Few cities capture the writerly imagination like New Orleans, and all it takes is one visit to understand why—as settings go, it’s an embarrassment of riches.
Sultry and gorgeous and ripe with various temptations, New Orleans is a sensory overload, especially as spring warms into summer. The rising heat will set your blood on a slow simmer and make every horizon shimmer like a mirage. The air smells of river water, beignets, jasmine, and last night’s beer. The sound of a second line jazz parade competes with the laughter of Bourbon Street tourists and the clip-clop of carriage horses. It’s sex and death, brawl and languor, high passion and low company.
I thought of all this as I strolled through St. Louis Cemetery #1. Famous for being the final resting place of Marie Laveau—the celebrated voodoo queen—this cemetery is now off limits to anyone not a part of a tour group after someone vandalized her tomb with pink latex paint. The bill to repair the damage came to around ten thousand dollars, and to prevent further destruction, the Catholic Archdiocese of New Orleans, which oversees the cemetery, created new rules governing how and when tourists could visit.
Luckily for my family and me, one part of the prohibition was dropped while we were still in town—visitors could once again tour at dusk. We were the only group there that evening, and we got to see the cemetery in the warm, honey-colored glow of sunset. During the day, the white above-ground tombs reflect the light and heat with merciless ferocity. As the sun sinks, however, the graveyard takes on a different flavor. The dead feel even closer, friendly even, and the weathered beauty of the brick and wrought iron can be fully appreciated.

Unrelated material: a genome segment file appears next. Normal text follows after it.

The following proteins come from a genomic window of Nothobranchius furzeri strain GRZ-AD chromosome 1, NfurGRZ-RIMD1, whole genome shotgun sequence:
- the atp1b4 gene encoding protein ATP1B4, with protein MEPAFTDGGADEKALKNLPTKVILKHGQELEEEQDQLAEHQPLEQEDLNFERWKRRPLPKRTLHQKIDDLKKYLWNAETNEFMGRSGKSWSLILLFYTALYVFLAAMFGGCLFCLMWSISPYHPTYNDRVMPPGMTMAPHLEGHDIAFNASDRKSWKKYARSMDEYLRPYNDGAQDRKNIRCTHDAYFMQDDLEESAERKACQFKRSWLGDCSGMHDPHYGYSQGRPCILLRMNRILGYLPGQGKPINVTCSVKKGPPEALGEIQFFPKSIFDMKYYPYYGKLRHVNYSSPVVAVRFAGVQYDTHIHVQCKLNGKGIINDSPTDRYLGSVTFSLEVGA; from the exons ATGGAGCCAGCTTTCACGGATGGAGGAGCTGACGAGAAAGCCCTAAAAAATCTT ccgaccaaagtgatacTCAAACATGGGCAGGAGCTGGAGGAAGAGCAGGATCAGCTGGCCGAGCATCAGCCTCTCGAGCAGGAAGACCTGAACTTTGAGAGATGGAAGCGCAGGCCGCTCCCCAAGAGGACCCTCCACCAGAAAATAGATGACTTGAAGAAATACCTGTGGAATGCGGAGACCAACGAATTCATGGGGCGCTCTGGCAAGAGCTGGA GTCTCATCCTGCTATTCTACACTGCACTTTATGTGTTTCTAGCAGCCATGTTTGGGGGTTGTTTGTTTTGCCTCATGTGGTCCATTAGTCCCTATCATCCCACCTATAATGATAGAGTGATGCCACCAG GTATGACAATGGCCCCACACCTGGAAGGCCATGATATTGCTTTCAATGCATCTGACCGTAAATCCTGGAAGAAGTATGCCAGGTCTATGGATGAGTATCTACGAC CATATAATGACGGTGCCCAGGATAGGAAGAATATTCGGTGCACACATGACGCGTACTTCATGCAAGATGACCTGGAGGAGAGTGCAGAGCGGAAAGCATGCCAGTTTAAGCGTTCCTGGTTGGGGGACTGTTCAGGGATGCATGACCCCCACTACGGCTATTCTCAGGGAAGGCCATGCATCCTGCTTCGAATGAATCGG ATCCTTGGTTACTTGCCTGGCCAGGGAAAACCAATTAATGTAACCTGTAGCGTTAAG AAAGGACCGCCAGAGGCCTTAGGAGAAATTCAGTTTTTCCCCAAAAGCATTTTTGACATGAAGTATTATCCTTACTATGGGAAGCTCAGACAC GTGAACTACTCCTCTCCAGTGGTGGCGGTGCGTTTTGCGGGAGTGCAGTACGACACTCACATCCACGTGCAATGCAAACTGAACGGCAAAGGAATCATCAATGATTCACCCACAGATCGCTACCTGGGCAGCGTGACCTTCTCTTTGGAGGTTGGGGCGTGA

It feels timeless there, liminal, as if the veil between this world and the next has thinned. New Orleans is said to be the most haunted place in the US. One of its rumored supernatural residents is Pierre, who has a table set for him every night at Muriel’s restaurant. Pierre supposedly died by his own hand, distraught that his gambling debt meant that he would lose his beloved home. He committed suicide as a way to avoid eviction, and according to the legend, succeeded in staying put for over a century now.
I understand Pierre’s reasoning, I really do. For even though New Orleans is not my own, it is magnetic in its pull. I’m a Lowcountry girl, but I know I’ll be back to the Big Easy. It doesn’t feel as if I have a choice.
* * *Tina Whittle writes the Tai Randolph mysteries for Poisoned Pen Press. The sixth book in this Atlanta-based series—Necessary Ends—is available now. Tina is a proud member of Sisters in Crime and serves as both a chapter officer and national board member. Visit her website to follow her on social media, sign up for her newsletter, or read additional scenes and short stories: www.tinawhittle.com.